“We really do it ourselves. It’s pretty easy, it’s not rocket science. If you were here and you fixed three bikes or whatever, and there was something you didn’t know how to fix and you said to Derek, ‘can you show me how to do this?’ before you know it, you’ll know your way around.”

Placed high up on a shelf is a shiny, purple High Nelly bike that has a big gold bow stuck on its body.

“That’s an ornament. That’s here longer than I’m here. They held onto it just to look at it.”

Joe explains where the broken bikes come from, and where they go once fixed: “Basically, Rotary, they organise charity drives outside. They have a collection point, the bikes go to the collection point, they bring them here.

“We take them off the lorries, we go through them, what’s mendable, what’s not mendable – we recycle what we can off the bikes that are not fixable, and then we fix them up bike by bike.

“We have containers up there – when they’re full, we ring for a lorry. If the tyres are flat, we put new tubes in. If the rubbers are perished, we change the tyre itself.

“Brake pads, brake cables, seats if they’re torn to bits.”

bikes africa rotary

The facility is able to refurbish around 1500 bikes per year, which are shipped to Africa, where children often live miles away from the nearest school.

The role provides prisoners with the opportunity to learn a new skill that will help them in the search for employment once they have served their sentence.

The initiative supports prisoners undertaking bike mechanic training courses which are Further Education & Training Awards Council, and City & Guilds approved.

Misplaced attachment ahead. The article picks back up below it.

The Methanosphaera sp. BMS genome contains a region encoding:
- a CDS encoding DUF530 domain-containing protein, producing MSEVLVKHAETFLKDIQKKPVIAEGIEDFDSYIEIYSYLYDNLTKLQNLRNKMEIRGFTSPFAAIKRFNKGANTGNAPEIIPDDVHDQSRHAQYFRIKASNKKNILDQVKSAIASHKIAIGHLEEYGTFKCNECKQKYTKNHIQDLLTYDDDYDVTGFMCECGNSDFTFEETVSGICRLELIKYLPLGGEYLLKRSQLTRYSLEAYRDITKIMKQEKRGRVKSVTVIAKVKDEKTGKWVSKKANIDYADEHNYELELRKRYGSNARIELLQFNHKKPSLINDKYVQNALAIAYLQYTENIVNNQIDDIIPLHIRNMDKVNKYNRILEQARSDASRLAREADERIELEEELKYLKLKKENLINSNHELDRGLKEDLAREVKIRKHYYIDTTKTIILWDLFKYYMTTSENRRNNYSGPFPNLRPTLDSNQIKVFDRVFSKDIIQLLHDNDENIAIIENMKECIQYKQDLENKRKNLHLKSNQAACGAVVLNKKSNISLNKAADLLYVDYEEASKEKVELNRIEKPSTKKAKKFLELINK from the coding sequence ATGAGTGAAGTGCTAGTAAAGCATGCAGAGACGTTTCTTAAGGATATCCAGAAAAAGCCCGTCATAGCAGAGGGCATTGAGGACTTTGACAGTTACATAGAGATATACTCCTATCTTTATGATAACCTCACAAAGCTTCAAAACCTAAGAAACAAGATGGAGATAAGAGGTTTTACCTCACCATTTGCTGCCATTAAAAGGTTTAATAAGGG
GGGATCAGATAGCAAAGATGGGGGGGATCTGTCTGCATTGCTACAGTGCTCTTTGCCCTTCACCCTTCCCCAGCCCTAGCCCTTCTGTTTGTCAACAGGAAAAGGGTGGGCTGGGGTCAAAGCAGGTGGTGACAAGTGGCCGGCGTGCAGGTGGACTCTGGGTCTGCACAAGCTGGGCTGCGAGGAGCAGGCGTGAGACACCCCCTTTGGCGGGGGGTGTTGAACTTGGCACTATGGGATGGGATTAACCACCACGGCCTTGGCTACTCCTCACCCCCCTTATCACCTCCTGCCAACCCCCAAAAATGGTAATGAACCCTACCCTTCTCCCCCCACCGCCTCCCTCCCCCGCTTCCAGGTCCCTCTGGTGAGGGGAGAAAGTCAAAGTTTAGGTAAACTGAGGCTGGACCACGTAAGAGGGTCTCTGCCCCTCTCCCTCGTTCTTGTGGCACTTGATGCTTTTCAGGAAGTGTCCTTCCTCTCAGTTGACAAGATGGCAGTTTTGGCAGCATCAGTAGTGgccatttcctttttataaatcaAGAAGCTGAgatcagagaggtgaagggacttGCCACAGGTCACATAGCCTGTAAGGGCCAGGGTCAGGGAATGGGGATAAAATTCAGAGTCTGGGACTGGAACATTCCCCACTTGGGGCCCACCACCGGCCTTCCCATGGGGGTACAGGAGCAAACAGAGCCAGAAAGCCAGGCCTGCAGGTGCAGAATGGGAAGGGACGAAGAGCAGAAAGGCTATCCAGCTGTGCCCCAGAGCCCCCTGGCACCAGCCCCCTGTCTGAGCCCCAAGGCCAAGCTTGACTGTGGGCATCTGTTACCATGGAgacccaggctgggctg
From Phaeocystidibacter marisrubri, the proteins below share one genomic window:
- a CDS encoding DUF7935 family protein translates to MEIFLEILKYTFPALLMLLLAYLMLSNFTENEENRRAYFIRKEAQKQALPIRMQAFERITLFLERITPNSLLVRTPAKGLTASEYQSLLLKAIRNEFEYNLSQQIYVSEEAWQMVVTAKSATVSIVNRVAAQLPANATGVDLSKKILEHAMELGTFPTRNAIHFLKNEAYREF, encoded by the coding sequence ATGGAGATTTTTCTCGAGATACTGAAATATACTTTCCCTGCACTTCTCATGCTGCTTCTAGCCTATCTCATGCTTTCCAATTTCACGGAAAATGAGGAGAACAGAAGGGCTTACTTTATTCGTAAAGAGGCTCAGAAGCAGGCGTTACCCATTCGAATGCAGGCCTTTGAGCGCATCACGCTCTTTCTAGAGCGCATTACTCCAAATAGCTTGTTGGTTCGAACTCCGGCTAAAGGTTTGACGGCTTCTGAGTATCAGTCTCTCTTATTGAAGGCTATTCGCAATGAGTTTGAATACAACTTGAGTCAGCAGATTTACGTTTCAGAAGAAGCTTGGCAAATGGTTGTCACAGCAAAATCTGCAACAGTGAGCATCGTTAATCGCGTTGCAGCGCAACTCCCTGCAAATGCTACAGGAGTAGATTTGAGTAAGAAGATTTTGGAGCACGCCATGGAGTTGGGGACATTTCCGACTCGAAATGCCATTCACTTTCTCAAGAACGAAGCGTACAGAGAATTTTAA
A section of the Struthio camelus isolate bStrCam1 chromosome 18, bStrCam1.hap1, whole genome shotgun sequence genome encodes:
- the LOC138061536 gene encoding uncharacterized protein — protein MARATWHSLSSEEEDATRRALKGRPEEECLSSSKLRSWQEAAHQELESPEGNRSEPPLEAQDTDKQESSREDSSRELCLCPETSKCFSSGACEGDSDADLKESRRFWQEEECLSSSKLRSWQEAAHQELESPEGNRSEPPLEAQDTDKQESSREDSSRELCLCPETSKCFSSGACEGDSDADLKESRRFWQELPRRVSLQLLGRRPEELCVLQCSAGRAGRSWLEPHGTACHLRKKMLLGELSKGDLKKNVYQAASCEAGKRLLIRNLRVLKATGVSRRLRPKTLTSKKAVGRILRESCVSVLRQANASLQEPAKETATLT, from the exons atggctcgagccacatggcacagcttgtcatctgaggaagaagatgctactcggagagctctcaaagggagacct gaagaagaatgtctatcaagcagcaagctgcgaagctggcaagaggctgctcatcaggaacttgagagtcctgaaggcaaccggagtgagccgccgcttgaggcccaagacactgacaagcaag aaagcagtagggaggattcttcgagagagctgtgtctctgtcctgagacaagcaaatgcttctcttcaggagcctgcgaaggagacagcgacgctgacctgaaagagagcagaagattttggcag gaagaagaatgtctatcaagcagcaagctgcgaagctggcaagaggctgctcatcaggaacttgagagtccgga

Governor of Loughan House, Mark Lydon, said: “I think it’s a wonderful initiative. It gives our lads here the opportunity to develop a skill that is transferable to the workplace. It gives them a sense of community and helping people that are less fortunate than themselves.

“I think it’s great to work in conjunction with Rotary Ireland to bring and develop a project like this and help it grow.”

Rotary said that they are currently looking to expand the initiative to another facility as, at the moment, Loughan House is the only prison supporting the initiative.

They get to school absolutely exhausted. Now, they arrive in school fresh, safe and can start learning.”

The facility can refurbish around 1500 bikes per year, which equates to five 40ft containers.

Rotary Assistant Governor & International Service Chair, Sean Dunne, explains that many children in The Gambia live miles away from their nearest school, and having a bike can make education much more accessible.

“Anyone that lives further than five kilometres, regardless of domination, gender, whatever – they will get a bike.

“It’s all about education and making it possible for children who would arrive after walking five kilometres in the searing heat of The Gambia.

“They get to school absolutely exhausted and for the first half hour they fall asleep. Now, they arrive in school fresh, safe and can start learning,” he said.

This is an edited version of an article which first appeared in the Irish Independent, with words and pictures published courtesy of:

The Irish Independent |